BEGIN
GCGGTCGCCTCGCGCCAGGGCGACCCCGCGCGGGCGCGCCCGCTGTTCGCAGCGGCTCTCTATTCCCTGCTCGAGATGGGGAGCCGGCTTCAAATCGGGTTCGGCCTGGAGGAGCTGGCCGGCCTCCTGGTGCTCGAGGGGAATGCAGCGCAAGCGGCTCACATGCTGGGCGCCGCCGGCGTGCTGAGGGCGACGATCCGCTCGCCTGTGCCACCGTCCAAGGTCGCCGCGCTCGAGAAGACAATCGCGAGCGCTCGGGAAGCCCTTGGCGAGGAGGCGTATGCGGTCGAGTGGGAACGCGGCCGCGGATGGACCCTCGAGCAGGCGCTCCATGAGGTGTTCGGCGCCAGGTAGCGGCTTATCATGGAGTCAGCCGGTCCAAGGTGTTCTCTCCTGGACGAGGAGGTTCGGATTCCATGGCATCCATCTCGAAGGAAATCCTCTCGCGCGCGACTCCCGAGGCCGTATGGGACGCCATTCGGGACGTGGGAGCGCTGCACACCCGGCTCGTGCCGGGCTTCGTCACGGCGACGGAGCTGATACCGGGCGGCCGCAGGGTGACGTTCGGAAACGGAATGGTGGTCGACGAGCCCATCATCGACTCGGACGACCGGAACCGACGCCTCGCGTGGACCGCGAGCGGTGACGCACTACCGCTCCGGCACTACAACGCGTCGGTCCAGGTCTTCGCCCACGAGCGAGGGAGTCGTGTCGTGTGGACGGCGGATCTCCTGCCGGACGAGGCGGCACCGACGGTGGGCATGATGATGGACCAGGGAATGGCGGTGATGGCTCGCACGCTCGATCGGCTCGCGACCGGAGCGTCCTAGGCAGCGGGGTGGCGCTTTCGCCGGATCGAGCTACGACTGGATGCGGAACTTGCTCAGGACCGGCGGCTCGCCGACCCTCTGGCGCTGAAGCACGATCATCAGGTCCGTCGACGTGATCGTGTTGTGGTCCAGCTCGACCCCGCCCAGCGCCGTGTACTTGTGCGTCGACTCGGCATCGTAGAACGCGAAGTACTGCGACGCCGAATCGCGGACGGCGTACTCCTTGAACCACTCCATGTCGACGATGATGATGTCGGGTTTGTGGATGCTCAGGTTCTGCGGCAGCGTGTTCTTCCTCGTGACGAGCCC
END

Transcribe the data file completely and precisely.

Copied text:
GCGGTCGCCTCGCGCCAGGGCGACCCCGCGCGGGCGCGCCCGCTGTTCGCAGCGGCTCTCTATTCCCTGCTCGAGATGGGGAGCCGGCTTCAAATCGGGTTCGGCCTGGAGGAGCTGGCCGGCCTCCTGGTGCTCGAGGGGAATGCAGCGCAAGCGGCTCACATGCTGGGCGCCGCCGGCGTGCTGAGGGCGACGATCCGCTCGCCTGTGCCACCGTCCAAGGTCGCCGCGCTCGAGAAGACAATCGCGAGCGCTCGGGAAGCCCTTGGCGAGGAGGCGTATGCGGTCGAGTGGGAACGCGGCCGCGGATGGACCCTCGAGCAGGCGCTCCATGAGGTGTTCGGCGCCAGGTAGCGGCTTATCATGGAGTCAGCCGGTCCAAGGTGTTCTCTCCTGGACGAGGAGGTTCGGATTCCATGGCATCCATCTCGAAGGAAATCCTCTCGCGCGCGACTCCCGAGGCCGTATGGGACGCCATTCGGGACGTGGGAGCGCTGCACACCCGGCTCGTGCCGGGCTTCGTCACGGCGACGGAGCTGATACCGGGCGGCCGCAGGGTGACGTTCGGAAACGGAATGGTGGTCGACGAGCCCATCATCGACTCGGACGACCGGAACCGACGCCTCGCGTGGACCGCGAGCGGTGACGCACTACCGCTCCGGCACTACAACGCGTCGGTCCAGGTCTTCGCCCACGAGCGAGGGAGTCGTGTCGTGTGGACGGCGGATCTCCTGCCGGACGAGGCGGCACCGACGGTGGGCATGATGATGGACCAGGGAATGGCGGTGATGGCTCGCACGCTCGATCGGCTCGCGACCGGAGCGTCCTAGGCAGCGGGGTGGCGCTTTCGCCGGATCGAGCTACGACTGGATGCGGAACTTGCTCAGGACCGGCGGCTCGCCGACCCTCTGGCGCTGAAGCACGATCATCAGGTCCGTCGACGTGATCGTGTTGTGGTCCAGCTCGACCCCGCCCAGCGCCGTGTACTTGTGCGTCGACTCGGCATCGTAGAACGCGAAGTACTGCGACGCCGAATCGCGGACGGCGTACTCCTTGAACCACTCCATGTCGACGATGATGATGTCGGGTTTGTGGATGCTCAGGTTCTGCGGCAGCGTGTTCTTCCTCGTGACGAGCCC